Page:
Nick is a tech enthusiast who has a soft spot for HTC and its devices. Nick joined the Android and Me family in the summer of 2010.

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  • http://www.infotainmentempire.com pekosROB

    Is there no microSD slot? Did I miss that?

    Had they included a microSD in the lower 8 GB version, they might have something decent. But if it’s $269.99 for 8 GB and no expandable storage (again, I skimmed over it so I could have missed it but didn’t see it), I don’t see too many people buying this with all the other choices out there.

    • http://htcsource.com Nick Gray

      Yes, the Archos 80 series does support microSD cards (up to 32GB).

      • http://www.infotainmentempire.com pekosROB

        OK, so at least they have that to expand on board memory. I must have glossed over the specs too quickly.

    • mattias Marois

      why not just fork an extra 100 bucks and get 240gb? thats a much much better deal imo

  • dpleus

    While this isn’t the best tablet on the market, at it’s price point it will be a good alternative for parents looking to get an actual Android tablet for their kids and not an e-reader tablet like the Nook or Fire.

    The biggest downside to this device is obviously the 8Gb of storage, while enough to hold a couple of movies and few hours of music, it could present a problem should you want to take it with you on a road trip as a multimedia device. Additionally. the availability of cases and accessories for the consumers after they purchase the device will pose a problem as well, but that is the case with most devices that aren’t from Apple, Samsung, Barnes & Noble or Amazon.

    For my money though, if you want to spend a few more dollars, an 8Gb Acer A200 with ICS and expandable storage would be a good alternative to this.

    • Jonathan

      “Additionally. the availability of cases and accessories for the consumers after they purchase the device will pose a problem as well, but that is the case with most devices that aren’t from Apple, Samsung, Barnes & Noble or Amazon.”

      You’d be surprised, actually – check out Amazon sometime, even no-name devices usually have an assortment of covers. Cheap cases are very big and thorough industry, because a gel/plastic skin or fake leather case costs less than a dollar to produce, but they typically charge $10 to $30 bucks. You’re right about accessories, but aren’t most accessories universal anyway? The only thing I can think of are docks, and you don’t really need them on the G9.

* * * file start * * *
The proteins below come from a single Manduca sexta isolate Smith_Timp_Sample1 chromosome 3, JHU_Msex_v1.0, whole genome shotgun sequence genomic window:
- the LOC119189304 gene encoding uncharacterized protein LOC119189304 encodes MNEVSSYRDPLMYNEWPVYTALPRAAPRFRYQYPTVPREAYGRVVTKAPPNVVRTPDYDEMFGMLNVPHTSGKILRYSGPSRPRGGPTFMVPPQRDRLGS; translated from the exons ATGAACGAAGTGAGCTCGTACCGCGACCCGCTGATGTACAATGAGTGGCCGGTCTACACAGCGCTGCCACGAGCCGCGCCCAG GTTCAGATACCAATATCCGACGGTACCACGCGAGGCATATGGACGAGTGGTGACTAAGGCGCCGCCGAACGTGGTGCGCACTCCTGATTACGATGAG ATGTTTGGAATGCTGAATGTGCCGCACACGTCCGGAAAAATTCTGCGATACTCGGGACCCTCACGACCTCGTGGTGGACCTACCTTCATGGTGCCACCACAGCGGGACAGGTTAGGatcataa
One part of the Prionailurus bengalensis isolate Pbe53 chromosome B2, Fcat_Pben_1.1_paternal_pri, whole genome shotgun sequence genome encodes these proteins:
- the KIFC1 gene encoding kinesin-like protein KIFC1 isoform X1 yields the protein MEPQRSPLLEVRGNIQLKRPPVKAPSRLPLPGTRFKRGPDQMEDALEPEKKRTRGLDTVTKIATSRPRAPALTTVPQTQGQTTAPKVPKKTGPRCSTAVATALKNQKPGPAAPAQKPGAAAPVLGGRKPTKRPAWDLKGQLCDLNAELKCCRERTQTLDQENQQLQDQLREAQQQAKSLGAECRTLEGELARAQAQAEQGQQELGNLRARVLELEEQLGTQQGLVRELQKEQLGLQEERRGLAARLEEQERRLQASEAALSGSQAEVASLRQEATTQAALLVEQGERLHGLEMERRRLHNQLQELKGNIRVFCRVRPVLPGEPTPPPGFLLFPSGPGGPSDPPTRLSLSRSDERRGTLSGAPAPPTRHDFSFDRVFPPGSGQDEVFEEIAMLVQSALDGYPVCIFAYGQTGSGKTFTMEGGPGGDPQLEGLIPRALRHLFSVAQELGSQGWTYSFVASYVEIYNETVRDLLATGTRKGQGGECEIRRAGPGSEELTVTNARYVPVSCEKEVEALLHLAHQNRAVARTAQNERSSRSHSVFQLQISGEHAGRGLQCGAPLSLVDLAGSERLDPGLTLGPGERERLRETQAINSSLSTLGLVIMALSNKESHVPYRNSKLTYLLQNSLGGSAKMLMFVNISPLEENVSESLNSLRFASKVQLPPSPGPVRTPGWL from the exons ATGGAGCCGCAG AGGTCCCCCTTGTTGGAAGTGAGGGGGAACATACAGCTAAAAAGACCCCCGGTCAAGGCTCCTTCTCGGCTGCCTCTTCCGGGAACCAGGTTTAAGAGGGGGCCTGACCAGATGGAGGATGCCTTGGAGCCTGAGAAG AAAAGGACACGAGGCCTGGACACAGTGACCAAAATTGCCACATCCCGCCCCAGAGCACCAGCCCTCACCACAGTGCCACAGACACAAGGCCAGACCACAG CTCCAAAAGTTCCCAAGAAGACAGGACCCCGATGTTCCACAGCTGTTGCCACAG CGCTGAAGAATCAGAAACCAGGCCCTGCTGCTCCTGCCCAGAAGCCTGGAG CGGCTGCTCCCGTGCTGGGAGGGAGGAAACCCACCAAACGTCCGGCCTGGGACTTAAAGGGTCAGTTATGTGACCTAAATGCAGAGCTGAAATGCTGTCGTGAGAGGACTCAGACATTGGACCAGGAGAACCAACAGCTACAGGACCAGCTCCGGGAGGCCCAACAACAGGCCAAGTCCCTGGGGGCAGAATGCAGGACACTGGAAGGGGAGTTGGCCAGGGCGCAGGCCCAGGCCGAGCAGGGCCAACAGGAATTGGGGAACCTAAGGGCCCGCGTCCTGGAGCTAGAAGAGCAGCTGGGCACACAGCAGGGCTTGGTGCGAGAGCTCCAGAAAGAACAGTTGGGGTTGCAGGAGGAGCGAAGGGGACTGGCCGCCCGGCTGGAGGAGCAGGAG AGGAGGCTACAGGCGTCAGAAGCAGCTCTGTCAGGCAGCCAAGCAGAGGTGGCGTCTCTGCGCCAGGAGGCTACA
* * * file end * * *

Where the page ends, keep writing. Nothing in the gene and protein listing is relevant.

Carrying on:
Sorry to be down on you, dpleus! But I strongly disagree with your suggestion of the Acer A200 over the G9. It costs much more (350), uses a dated chipset (tegra 2), offers the same storage space, has less connections than the G9, and they both offer expandable storage. Why go with the Acer?

      Great review Nick, I thought it was very fair. It should be mentioned that all of the Xoom successors (whatever they’re called) use OMAP 4 too (the slower 4430, in fact), so even though the snapdragons and tegra chips dominate the tablet market, OMAP 4 isn’t unheard of. The 4460 is also in the Galaxy Nexus.

      I’m curious about the hard drive. I imagine that the spacious 250 GB will be the reason why owners of this tablet chose it over others. What are the read/write speeds like? Does it ever kill performance, and does it effect the battery? I’ve never used an android device that uses something other than flash storage.

      • Tom Waller

        I have used the Archos 70 with it’s 250 GB internal hard drive, the same one which will be fitted to the 80. It is a typical 2.5 Inch Laptop Drive running at 5400 RPM and gives a typical laptop performance. This is the one reason where the ARCHOS series scores over say an Apple iPad… You have the internal hard drive option and are not limited to 64GB.